U.S. Department of Transportation
Federal Highway Administration
1200 New Jersey Avenue, SE
Washington, DC 20590
PDF [416 KB]
A modern roundabout is a circular intersection with specific design and traffic control features that distinguish it from other types of circular intersections. These features include a counterclockwise traffic flow around a central island, yield control for entering traffic, channelized approaches, and appropriate geometric curvature and features to induce desirable vehicular speeds. These features have been proven to reduce the number and severity of intersection crashes.1
The "modern roundabout" is commonly confused with older-style traffic circles and rotaries. Traffic circles have been around for over a century, with one of the earliest documented being built in 1905 on the southwest corner of Central Park in New York City and named after Christopher Columbus. From the start, traffic circles provided the ability for a city to tie a number of intersecting streets together and make a landscaped central circle that had aesthetic value to the community. Many large circles or rotaries were built in the United States until the 1950s when they fell out of favor. The older-style rotaries enabled high-speed merging and weaving of vehicles that led to a high crash experience.
The modern roundabout evolved from studies in the United Kingdom of various features to rectify problems associated with older traffic circles. In 1966, the United Kingdom adopted a rule requiring entering traffic to "give way," or yield, to circulating traffic at all circular intersections. This rule prevented circular intersections from locking up by not allowing vehicles to enter the intersection until there were sufficient gaps in circulating traffic.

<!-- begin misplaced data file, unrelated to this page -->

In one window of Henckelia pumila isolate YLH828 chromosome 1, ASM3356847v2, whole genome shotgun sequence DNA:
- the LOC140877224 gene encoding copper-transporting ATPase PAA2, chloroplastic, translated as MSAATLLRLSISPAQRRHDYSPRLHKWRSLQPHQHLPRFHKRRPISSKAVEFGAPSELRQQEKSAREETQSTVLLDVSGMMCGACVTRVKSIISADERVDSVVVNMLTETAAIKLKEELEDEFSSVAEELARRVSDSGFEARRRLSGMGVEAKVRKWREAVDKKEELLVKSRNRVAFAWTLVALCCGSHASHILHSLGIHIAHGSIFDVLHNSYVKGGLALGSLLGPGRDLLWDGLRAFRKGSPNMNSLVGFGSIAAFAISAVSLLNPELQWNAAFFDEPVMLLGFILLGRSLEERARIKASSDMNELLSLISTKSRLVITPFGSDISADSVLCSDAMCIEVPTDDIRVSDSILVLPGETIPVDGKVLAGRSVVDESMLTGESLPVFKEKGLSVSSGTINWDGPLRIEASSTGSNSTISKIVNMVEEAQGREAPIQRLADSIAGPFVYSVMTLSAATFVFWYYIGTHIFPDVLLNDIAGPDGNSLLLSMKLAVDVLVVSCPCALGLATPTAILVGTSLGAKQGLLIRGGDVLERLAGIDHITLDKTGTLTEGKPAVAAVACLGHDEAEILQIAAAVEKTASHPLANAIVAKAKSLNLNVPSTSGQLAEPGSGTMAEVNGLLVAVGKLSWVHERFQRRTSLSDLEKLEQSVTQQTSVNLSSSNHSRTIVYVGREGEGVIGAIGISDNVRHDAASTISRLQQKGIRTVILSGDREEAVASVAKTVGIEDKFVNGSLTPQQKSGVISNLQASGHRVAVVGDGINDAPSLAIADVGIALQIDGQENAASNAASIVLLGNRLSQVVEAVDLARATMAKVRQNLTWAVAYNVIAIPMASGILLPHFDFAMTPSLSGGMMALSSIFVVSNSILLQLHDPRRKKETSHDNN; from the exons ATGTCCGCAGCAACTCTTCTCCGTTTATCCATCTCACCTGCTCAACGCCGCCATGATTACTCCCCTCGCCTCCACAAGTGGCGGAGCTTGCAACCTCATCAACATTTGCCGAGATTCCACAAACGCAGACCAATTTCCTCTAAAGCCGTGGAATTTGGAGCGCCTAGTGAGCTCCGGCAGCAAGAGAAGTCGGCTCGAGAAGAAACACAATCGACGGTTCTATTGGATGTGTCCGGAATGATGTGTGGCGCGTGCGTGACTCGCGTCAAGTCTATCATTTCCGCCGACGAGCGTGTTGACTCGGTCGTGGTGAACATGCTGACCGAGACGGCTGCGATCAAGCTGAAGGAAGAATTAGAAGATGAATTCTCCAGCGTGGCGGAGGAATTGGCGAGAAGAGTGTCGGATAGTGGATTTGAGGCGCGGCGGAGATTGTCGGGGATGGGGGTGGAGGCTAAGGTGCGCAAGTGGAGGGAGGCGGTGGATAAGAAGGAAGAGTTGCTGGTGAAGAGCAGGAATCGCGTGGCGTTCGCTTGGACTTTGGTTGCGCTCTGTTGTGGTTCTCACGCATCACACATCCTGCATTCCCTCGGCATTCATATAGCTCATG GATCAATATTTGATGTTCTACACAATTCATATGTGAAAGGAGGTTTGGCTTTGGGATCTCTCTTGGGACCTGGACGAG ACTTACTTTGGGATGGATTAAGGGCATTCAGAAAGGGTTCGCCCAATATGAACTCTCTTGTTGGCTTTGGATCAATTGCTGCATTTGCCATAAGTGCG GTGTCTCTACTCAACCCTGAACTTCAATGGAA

Since the modern roundabout is significantly different from the older-style traffic circles in both design and operation, they have been used successfully around the world. It is estimated that there are tens of thousands worldwide and more than a thousand installations in the United States to date.
Roundabouts must be designed to meet the needs of all users—drivers, pedestrians, and bicyclists—each of whom may have varying abilities. Proper site selection and the design of appropriate geometric features and traffic control devices are essential to making roundabouts accessible to all users. Roundabouts can also be designed for trucks and larger vehicles and in geographic areas where significant snowfall is the norm during the winter.
The needs of pedestrians with visual disabilities require particular attention in design. Most pedestrians who cross streets at roundabouts use their vision to identify a crossable gap between vehicles or to detect that a driver has yielded to them. Blind pedestrians rely primarily on auditory information to make judgments when crossing a street.
Recent research suggests that some roundabouts can present significant accessibility challenges and risks to the blind user, both in judging acceptable gaps in traffic and in detecting that a driver has yielded. The U.S. Access Board has published a bulletin2 that describes strategies that may improve the accessibility of roundabouts to blind pedestrians.
The design and traffic control features of roundabouts, shown in Figure 1, are as follows:
Figure 1. Features of Roundabouts